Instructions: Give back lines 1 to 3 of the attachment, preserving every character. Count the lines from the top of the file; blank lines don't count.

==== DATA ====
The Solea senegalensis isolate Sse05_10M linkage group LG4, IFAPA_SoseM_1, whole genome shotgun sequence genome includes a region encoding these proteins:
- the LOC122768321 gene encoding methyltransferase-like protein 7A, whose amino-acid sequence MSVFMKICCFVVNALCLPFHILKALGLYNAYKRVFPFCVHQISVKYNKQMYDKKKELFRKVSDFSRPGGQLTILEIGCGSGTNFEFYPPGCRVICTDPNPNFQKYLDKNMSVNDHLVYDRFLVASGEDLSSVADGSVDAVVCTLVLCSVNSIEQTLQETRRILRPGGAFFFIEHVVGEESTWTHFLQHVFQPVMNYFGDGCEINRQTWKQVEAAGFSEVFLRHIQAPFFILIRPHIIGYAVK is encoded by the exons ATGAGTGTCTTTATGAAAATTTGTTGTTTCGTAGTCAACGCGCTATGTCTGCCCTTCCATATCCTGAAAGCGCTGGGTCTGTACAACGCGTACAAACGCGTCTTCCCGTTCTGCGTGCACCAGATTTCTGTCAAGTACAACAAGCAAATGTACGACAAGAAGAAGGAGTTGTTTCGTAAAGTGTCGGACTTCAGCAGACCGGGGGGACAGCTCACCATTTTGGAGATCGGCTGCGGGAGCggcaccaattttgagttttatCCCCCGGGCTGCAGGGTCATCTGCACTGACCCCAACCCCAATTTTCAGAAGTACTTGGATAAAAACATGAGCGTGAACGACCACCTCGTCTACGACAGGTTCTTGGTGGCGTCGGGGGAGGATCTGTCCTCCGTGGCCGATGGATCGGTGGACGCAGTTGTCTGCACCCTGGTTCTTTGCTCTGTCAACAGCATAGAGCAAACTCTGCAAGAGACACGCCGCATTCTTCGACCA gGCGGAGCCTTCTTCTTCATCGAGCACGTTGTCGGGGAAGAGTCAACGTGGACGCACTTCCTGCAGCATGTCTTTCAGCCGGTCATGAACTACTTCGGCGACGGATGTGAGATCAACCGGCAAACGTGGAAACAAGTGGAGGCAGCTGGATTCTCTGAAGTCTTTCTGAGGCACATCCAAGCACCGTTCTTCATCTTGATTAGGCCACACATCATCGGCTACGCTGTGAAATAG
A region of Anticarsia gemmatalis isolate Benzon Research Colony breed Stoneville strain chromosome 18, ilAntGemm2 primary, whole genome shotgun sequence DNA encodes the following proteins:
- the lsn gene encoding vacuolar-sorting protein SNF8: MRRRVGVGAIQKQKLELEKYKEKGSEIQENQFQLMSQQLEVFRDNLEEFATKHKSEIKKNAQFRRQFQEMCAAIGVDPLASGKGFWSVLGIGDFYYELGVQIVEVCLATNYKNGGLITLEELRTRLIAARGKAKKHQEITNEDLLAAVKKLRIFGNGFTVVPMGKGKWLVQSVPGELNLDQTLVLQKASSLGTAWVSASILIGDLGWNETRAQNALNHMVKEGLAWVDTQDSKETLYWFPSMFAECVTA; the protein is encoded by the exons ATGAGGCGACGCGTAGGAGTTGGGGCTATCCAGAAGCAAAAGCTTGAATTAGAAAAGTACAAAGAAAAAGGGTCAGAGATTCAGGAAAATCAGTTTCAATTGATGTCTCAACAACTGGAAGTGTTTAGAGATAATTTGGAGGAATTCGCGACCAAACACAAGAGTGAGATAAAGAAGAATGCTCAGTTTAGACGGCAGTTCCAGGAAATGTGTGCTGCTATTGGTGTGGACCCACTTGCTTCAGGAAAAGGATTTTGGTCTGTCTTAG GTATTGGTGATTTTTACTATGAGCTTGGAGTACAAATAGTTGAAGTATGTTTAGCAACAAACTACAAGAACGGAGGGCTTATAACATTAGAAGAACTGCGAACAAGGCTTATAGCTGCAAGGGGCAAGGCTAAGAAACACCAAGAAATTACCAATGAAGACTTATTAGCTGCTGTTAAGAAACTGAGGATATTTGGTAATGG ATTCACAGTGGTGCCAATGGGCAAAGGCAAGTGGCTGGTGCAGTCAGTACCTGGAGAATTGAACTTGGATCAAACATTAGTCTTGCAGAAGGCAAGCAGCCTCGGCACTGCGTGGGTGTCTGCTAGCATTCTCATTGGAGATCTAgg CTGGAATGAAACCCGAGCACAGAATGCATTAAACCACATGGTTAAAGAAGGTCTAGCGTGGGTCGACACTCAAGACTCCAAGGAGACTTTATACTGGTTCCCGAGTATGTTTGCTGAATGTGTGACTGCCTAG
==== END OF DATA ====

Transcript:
The Solea senegalensis isolate Sse05_10M linkage group LG4, IFAPA_SoseM_1, whole genome shotgun sequence genome includes a region encoding these proteins:
- the LOC122768321 gene encoding methyltransferase-like protein 7A, whose amino-acid sequence MSVFMKICCFVVNALCLPFHILKALGLYNAYKRVFPFCVHQISVKYNKQMYDKKKELFRKVSDFSRPGGQLTILEIGCGSGTNFEFYPPGCRVICTDPNPNFQKYLDKNMSVNDHLVYDRFLVASGEDLSSVADGSVDAVVCTLVLCSVNSIEQTLQETRRILRPGGAFFFIEHVVGEESTWTHFLQHVFQPVMNYFGDGCEINRQTWKQVEAAGFSEVFLRHIQAPFFILIRPHIIGYAVK is encoded by the exons ATGAGTGTCTTTATGAAAATTTGTTGTTTCGTAGTCAACGCGCTATGTCTGCCCTTCCATATCCTGAAAGCGCTGGGTCTGTACAACGCGTACAAACGCGTCTTCCCGTTCTGCGTGCACCAGATTTCTGTCAAGTACAACAAGCAAATGTACGACAAGAAGAAGGAGTTGTTTCGTAAAGTGTCGGACTTCAGCAGACCGGGGGGACAGCTCACCATTTTGGAGATCGGCTGCGGGAGCggcaccaattttgagttttatCCCCCGGGCTGCAGGGTCATCTGCACTGACCCCAACCCCAATTTTCAGAAGTACTTGGATAAAAACATGAGCGTGAACGACCACCTCGTCTACGACAGGTTCTTGGTGGCGTCGGGGGAGGATCTGTCCTCCGTGGCCGATGGATCGGTGGACGCAGTTGTCTGCACCCTGGTTCTTTGCTCTGTCAACAGCATAGAGCAAACTCTGCAAGAGACACGCCGCATTCTTCGACCA gGCGGAGCCTTCTTCTTCATCGAGCACGTTGTCGGGGAAGAGTCAACGTGGACGCACTTCCTGCAGCATGTCTTTCAGCCGGTCATGAACTACTTCGGCGACGGATGTGAGATCAACCGGCAAACGTGGAAACAAGTGGAGGCAGCTGGATTCTCTGAAGTCTTTCTGAGGCACATCCAAGCACCGTTCTTCATCTTGATTAGGCCACACATCATCGGCTACGCTGTGAAATAG
A region of Anticarsia gemmatalis isolate Benzon Research Colony breed Stoneville strain chromosome 18, ilAntGemm2 primary, whole genome shotgun sequence DNA encodes the following proteins: